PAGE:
WordPress: Hello World - How To Make a Basic Plugin

WordPress: Hello World – How To Make a Basic Plugin

By Jonathan on

WordPress: Hello World - How To Make a Basic Plugin

 

 

 

 

How to Make a WordPress Plugin – Tutorial

I needed to make a WordPress plugin for a website design that I was working on, havingnever played with the plugins or widgets within WordPress I decided to look at making a simple ‘Hello World’ plugin. This plugin would allow the user to enter two different variables into the the admin control panel which would then save the variables into a database.

To get WordPress to recognise our PHP file as a plugin we need to insert the following code.

{code type=php}
/*
Plugin Name: Hello World Example
Plugin URI: https://www.falkondigital.com/
Description: A simple plugin to upload sponsors information
Version: 1.0
Author: Jonathan Garrett
Author URI: https://www.falkondigital.com/
*/
{/code}

This needs to be in comment tags at the very start of the file. Try to keep the basic’s which are above. This file should be saved into the plugins folder inside a new folder.

Next the database would need to be created, this would be done using the add_option() function which carries four parameters; name, value, deprecated and autoload.

{code type=php}
function set_db_install() {
add_option(‘hello’, ‘Default’, ”);
add_option(‘world’, ‘Default’, ”);
}
{/code}

The above will add two new fields into the database one called ‘hello’ and the other ‘world’ both of these have their values as default and autoload is also true.

Next up is the delete_option() function which only has one parameter; name. The below code will delete both ‘hello’ and ‘world’ fields from the database that was created.

{code type=php}
function set_db_uninstall() {
delete_option(‘hello’);
delete_option(‘world’);
}
{/code}

Now that code has been written, it needs to be called to action as these are functions. The fields want to be created and deleted when the plugin is activated and deactivated. For this the register_activation_hook() and the register_deactivation_hook() needs to be used. These functions are built into WordPress and will automatically be called when the plugin is activated.

{code type=php}
/* Runs when plugin is activated */
register_activation_hook(__FILE__,’set_db_install’);

/* Runs on plugin deactivation*/
register_deactivation_hook( __FILE__,’set_db_uninstall’);
{/code}

After this we can start on creating the functions to check if the form has been submitted, update the database and displaying the form itself. To check if the form has been submitted the following code is needed.

{code type=php}
function hello_world_options(){
?>

if statement is used to check if the form has been submitted by checking if the page has had REQUEST. If the form has been submitted then the function update_hello_world_page(); will be called, if not print_hello_world_table(); will be.

Next up the code to update the database fields, this again uses the REQUEST script. Once this check has been carried out the update_option() function is used. This is another in built function that carries two parameters, the first of which is the field name that is being targeted, the second is the content to go into that field. All previous content within the variable of this field will be overwritten.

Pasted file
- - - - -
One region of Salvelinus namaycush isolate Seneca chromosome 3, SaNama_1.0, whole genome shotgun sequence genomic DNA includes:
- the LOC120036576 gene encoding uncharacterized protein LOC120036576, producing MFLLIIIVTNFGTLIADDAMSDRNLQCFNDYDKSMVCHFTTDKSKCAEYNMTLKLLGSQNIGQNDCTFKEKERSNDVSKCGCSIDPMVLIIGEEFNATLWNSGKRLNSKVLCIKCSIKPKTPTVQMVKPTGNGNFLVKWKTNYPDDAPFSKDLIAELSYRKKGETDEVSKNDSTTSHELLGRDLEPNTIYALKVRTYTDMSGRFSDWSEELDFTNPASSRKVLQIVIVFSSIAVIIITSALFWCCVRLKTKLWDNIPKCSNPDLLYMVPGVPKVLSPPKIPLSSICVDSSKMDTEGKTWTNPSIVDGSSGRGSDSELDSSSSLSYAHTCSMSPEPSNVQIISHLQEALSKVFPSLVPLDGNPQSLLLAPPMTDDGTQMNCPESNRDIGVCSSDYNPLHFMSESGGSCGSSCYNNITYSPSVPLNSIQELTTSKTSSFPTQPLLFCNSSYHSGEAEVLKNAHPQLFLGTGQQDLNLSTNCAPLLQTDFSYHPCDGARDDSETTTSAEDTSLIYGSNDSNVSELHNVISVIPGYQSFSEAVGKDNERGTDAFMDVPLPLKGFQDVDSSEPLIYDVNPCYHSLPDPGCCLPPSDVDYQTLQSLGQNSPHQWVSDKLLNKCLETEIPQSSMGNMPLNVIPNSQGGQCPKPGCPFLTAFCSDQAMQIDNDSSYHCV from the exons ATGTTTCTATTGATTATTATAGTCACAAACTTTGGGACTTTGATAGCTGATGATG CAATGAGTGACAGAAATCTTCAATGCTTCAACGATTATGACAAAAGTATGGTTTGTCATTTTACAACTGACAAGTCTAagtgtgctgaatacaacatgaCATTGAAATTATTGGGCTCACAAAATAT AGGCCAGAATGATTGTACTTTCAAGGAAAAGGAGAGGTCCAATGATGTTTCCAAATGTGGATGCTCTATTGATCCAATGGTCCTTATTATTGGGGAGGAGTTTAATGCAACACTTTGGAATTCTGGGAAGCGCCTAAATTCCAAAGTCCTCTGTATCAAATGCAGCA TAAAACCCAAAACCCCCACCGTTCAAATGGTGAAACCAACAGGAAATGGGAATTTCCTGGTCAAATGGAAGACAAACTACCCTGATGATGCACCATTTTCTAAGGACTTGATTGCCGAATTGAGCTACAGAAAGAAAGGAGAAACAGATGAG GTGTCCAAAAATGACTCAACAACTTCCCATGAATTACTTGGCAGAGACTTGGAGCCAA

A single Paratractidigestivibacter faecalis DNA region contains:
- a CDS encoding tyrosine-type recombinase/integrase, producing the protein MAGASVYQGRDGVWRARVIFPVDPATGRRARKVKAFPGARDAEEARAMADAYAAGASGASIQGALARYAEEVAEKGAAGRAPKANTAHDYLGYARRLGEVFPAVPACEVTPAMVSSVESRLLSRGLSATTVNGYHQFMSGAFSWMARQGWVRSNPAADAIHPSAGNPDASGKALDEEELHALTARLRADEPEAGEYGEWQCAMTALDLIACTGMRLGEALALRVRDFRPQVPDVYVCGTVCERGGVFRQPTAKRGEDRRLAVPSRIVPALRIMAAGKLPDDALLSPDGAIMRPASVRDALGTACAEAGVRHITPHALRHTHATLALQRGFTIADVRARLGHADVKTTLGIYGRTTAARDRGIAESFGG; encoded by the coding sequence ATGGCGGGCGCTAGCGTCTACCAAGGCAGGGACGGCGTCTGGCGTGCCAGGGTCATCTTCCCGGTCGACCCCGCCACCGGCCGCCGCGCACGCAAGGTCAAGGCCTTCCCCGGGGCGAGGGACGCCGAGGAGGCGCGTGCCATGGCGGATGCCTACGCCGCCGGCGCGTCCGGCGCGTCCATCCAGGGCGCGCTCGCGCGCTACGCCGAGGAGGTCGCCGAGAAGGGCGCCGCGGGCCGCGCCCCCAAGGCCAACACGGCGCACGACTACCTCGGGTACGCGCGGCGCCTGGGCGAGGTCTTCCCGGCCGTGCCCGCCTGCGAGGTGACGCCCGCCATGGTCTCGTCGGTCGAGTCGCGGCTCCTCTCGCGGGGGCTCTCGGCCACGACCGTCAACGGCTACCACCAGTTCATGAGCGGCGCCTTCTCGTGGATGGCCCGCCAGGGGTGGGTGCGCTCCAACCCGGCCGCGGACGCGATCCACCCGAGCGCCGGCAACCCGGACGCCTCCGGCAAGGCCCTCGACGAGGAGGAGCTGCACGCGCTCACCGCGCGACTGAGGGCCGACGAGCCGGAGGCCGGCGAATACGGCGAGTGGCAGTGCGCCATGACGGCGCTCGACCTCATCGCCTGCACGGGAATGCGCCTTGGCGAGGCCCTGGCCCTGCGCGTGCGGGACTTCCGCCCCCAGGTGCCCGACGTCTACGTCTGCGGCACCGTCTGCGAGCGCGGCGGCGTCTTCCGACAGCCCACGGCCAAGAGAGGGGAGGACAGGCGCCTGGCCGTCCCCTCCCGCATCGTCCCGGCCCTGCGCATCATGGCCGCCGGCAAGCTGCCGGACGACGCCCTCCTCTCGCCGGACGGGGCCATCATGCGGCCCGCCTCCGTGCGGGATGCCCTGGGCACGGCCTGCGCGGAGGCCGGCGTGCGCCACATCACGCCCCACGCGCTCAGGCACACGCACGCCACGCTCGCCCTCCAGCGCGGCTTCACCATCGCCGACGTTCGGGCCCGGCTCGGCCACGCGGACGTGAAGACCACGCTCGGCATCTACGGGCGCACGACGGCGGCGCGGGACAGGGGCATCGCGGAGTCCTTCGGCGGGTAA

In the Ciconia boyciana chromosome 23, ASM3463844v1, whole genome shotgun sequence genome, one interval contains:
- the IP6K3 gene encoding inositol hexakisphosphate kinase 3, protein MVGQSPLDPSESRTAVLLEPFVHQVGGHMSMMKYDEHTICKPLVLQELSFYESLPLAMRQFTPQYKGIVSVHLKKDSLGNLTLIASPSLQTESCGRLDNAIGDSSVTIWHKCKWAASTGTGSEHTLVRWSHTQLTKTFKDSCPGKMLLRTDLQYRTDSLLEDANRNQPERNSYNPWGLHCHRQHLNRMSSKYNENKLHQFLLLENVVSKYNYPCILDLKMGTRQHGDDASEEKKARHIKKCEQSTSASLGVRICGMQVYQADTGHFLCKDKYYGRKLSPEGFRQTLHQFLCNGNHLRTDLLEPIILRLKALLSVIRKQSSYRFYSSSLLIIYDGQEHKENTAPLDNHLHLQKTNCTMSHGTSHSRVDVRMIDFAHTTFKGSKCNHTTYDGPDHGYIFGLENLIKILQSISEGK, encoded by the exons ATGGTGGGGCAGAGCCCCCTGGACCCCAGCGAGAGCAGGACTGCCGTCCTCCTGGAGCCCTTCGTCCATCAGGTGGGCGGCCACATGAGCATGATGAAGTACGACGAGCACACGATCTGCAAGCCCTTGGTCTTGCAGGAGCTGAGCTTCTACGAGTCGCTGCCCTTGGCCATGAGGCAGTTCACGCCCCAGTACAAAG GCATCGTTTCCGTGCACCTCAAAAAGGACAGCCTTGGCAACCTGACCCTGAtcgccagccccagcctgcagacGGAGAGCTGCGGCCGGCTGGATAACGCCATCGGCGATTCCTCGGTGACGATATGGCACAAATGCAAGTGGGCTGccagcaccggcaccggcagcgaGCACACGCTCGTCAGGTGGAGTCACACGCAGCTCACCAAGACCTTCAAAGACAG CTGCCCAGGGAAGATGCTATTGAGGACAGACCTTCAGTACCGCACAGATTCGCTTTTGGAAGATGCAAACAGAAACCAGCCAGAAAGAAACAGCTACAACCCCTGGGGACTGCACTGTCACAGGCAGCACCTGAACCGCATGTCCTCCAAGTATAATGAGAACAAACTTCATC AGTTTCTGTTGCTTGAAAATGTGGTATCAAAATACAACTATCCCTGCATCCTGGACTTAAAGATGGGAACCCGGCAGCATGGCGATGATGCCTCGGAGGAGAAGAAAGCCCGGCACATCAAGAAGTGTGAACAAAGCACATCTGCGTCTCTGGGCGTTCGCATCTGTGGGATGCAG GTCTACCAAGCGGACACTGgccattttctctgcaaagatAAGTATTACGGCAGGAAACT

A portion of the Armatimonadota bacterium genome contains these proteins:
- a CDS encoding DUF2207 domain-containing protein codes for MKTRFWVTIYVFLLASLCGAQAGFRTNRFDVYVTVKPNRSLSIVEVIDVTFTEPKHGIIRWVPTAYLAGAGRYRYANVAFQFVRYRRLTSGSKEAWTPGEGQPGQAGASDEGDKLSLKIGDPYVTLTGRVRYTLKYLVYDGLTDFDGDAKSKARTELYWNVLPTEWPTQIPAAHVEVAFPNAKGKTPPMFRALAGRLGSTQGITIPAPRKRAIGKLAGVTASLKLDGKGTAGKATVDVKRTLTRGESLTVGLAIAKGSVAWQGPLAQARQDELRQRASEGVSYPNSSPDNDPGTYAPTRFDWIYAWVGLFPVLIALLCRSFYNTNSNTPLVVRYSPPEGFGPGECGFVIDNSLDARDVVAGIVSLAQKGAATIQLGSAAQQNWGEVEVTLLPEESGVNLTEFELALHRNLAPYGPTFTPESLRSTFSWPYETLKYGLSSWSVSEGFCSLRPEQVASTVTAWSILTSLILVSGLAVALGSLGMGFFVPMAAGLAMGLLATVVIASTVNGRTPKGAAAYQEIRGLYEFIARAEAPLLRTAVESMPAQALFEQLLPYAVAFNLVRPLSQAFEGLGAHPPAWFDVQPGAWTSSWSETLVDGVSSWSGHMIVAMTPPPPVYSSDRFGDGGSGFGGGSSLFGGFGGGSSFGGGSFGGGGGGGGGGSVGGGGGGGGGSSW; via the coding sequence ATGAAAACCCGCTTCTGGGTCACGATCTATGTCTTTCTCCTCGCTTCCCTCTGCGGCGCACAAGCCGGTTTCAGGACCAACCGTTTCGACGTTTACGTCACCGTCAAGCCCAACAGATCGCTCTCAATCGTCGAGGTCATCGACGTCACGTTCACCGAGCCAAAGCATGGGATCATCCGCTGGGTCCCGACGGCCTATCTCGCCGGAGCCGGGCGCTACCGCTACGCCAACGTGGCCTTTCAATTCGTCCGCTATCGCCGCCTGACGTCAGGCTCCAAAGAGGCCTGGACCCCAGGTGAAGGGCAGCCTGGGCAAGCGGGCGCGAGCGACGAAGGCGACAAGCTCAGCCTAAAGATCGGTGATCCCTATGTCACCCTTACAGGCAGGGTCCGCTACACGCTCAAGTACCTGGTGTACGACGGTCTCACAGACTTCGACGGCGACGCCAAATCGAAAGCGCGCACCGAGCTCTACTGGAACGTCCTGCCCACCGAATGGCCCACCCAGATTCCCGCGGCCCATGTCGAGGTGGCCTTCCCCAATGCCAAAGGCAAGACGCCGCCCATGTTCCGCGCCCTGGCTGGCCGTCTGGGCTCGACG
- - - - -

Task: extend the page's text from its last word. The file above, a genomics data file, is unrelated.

{code type=php}
function update_hello_world_page(){
if($_REQUEST['hello']){
update_option(‘hello’,$_REQUEST['hello']);
}

if($_REQUEST['world']){
update_option(‘world’,$_REQUEST['world']);
}
};
{/code}

The following code will add the sub menu page information into the WordPress plugin, this function is again built into WordPress and carries five parameters which should be used. These are; page_title, mene_title, capability, menu_slug and function. After this we add the

{code type=php}
function modify_menu() {
add_options_page(‘Hello World’, ‘Hello World’, ‘administrator’,
‘hello-world’, ‘hello_world_options’);

};

add_action(‘admin_menu’,’modify_menu’);
{/code}

Now for the easy bits, creating what the user will see in the back-end of WordPress.
{code type=php}
function print_hello_world_table() {
?>

Hello World Options

get_option() function being placed within the value tags.

That is now a functioning plugin. You will be able to go into the back end, activate the plugin and change the hello-world variables to whatever you like.

To see the output on a WordPress page you’ll need to add just a smidge more code. At the top of the hello-world.php file, but after the commented section put our function that will output the two variables to the page. Again this uses the get_option() function.

{code type=php}
function hello_world()
{
echo get_option(‘hello’);
echo ‘
‘;
echo get_option(‘world’);
}
{/code}

On the desired page where you want the variables to appear the following code needs to be added:

{code type=php}

{/code}

The above code checks to see if the function called ‘hello_world’ actually exists within the files included if it is the function will be called. If it’s not, nothing will be displayed. This stops WordPress from breaking when a function is called where no such function exists, it is always good practice to include error checked throughout your work.

That’s it! It was fairly straightforward in the end, however, the only downside is that only one row can be added via the add_option, so this is fairly limited as to how it can be manipulated.

About Jonathan

Jonathan likes playing with code, cars and ermm... digital things

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